While the Pittsburgh Steelers may have gained some tangible evidence of improvement, improving their win total by three games and hosting a playoff game as a division champion for the first time in four seasons, there is no doubt that the team is far from a finished product.
No team, of course, is a finished product in the offseason. Every team loses players to free agency and retirement, and replaces them through the same free agency process, as well as the draft.
With all of the change that occurs during the offseason, it’s often difficult to predict how a particular team might fare. They may wind up holding the Lombardi trophy or the first overall draft pick when all is said and done.
In order to gain a better feel for not only the issues facing the team this year, but how those issues might play out, it’s useful to take the devil’s advocate approach. This is the optimistic side of the coin.
Question: Will Jarvis Jones become the impact player the Steelers need him to be in 2015?
This is probably the single biggest question the Steelers are facing from a player personnel perspective this offseason, and it takes on much more importance if they do not re-sign Jason Worilds at the left outside linebacker position.
Pittsburgh can ill afford to go bustville on a first-round outside linebacker. If Jones fails to become the pass rusher this defense needs to flourish, then the unit as a whole will have been set back years.
Fortunately, Jones did show some progress from year one to year two, but getting a solid read on just how much progress had been made was completely derailed by a mid-season injury that wiped out most of his year.
Jones was in the process of recording his second sack of the season in the third quarter of the third game when his momentum saw him make contact with Brett Keisel, giving him a wrist injury that landed him in a the short-term injured reserve list.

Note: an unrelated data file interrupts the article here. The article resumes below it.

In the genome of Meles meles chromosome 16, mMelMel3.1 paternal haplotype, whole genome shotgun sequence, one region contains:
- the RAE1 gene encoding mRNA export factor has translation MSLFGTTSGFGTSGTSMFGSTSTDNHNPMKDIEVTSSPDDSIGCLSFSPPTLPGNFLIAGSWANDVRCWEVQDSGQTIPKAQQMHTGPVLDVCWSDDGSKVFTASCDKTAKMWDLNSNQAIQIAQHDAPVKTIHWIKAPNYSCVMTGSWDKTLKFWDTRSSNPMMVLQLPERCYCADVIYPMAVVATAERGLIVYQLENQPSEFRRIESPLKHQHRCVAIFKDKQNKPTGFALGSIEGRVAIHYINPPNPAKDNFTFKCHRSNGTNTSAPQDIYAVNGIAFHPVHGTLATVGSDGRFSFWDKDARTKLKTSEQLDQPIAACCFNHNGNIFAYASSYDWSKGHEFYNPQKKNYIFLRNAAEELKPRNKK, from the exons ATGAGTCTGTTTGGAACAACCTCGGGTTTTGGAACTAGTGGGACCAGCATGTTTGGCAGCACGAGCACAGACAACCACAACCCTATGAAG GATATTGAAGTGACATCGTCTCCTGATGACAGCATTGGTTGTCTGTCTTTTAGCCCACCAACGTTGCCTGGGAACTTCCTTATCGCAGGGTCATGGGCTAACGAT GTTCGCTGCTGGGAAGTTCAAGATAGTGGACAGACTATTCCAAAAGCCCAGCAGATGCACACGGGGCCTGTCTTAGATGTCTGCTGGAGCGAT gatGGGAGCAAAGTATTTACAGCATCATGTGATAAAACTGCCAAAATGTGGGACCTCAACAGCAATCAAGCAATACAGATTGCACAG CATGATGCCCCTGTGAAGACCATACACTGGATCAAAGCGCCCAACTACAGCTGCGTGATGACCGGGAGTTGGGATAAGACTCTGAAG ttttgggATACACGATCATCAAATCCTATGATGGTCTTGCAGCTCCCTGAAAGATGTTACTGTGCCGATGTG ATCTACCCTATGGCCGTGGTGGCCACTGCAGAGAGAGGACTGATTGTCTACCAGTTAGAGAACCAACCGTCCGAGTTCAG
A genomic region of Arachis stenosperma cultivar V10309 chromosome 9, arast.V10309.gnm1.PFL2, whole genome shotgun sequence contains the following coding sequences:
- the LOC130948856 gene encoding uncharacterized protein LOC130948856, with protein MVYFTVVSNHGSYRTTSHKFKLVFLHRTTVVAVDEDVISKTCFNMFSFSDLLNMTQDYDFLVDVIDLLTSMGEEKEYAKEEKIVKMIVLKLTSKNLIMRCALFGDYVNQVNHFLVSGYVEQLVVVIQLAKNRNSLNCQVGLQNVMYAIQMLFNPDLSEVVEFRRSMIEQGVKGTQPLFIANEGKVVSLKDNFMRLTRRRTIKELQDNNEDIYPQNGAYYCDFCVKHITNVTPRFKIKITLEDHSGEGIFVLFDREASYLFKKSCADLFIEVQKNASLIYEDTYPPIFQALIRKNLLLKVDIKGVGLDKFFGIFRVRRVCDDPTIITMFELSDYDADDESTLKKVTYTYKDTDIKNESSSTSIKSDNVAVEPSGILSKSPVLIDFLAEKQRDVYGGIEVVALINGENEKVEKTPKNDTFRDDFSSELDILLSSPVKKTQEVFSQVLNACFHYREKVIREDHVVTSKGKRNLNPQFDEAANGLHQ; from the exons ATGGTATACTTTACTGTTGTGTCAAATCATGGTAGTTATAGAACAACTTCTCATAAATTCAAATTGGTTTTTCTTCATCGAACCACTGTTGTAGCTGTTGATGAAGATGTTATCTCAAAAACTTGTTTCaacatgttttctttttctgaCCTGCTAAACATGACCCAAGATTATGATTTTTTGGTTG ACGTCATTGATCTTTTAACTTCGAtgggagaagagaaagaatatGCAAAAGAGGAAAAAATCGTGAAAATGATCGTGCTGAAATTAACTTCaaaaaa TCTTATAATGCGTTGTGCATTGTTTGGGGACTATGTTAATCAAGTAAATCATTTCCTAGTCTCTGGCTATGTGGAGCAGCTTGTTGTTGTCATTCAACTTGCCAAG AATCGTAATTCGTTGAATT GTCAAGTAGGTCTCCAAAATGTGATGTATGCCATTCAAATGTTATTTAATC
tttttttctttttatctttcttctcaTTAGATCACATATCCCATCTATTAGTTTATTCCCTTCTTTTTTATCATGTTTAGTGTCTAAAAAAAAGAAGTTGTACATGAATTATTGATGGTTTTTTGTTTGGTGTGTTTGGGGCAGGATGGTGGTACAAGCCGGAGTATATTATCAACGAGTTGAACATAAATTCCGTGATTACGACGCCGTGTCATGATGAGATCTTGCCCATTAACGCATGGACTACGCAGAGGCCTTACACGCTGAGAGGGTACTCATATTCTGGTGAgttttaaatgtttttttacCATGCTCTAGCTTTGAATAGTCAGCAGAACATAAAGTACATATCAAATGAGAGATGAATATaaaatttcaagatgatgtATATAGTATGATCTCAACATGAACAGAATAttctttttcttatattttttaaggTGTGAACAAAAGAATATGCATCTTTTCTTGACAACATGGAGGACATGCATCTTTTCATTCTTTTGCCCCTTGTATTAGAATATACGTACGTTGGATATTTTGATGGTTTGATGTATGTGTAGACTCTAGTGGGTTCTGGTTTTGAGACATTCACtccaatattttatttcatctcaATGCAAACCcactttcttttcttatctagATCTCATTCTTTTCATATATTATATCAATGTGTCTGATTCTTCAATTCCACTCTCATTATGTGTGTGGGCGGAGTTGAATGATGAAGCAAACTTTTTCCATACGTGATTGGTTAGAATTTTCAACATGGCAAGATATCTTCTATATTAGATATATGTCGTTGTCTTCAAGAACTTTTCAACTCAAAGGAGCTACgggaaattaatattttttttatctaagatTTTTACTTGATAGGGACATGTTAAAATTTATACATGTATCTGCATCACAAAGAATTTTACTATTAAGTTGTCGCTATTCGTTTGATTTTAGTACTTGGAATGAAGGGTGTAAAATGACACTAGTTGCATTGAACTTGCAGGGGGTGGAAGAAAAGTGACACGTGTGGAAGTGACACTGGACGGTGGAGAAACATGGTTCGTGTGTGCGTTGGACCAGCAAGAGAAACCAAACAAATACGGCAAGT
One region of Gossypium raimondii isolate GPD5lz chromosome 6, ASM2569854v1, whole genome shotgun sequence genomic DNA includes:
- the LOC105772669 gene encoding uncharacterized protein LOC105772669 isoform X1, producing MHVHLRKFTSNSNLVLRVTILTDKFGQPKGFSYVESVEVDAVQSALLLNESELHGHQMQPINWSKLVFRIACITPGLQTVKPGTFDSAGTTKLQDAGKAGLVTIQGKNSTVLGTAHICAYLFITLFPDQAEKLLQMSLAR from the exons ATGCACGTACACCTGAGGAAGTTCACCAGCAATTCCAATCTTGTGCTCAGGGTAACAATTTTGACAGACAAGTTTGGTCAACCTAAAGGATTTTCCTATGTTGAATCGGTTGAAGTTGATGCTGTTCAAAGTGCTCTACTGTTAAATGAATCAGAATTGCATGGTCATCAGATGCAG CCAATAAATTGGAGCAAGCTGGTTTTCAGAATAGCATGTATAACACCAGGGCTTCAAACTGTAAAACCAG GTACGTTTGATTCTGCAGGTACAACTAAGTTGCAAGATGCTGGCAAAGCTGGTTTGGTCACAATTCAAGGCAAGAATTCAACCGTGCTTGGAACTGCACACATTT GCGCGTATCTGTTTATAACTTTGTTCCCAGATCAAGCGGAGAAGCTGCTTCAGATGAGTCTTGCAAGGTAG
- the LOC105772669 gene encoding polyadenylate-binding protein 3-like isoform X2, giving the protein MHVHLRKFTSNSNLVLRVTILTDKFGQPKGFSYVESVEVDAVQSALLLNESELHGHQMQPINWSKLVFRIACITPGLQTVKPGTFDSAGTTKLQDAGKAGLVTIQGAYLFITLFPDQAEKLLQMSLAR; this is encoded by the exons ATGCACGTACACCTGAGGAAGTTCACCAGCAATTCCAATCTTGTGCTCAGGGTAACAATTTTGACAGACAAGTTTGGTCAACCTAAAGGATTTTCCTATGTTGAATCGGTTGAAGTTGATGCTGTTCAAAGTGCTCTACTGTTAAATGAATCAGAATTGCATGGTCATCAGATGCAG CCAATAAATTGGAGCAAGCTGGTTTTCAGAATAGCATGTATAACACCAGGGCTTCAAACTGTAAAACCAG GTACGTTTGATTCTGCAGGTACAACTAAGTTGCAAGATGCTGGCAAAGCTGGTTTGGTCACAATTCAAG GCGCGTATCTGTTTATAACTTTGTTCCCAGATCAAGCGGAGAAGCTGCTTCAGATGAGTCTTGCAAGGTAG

He recorded two sacks and forced a fumble, recording six tackles in each of the first two games, while seemingly playing with more speed and assurance—generally, the basic improvements you would expect for a football player moving on from his rookie season.
By the time he returned to the field, Arthur Moats and James Harrison had already established a rhythm over on the right side. Harrison was injured when Jones returned, however, and the latter was used primarily in pass rushing situations in the nickel defense.
However, he didn’t quite look like the same player, and I wonder how much that might have had to do with loss of strength from being unable to work with his arm for so long.
Jones may never be the perfect specimen, but I don’t think that we have enough information on him, based on the way his second year went, to draw any solid conclusions about his future. I think he has the potential to be an impact player, even with some issues as a pass rusher, which the Steelers could supplement with a rotational rusher in passing situations if necessary.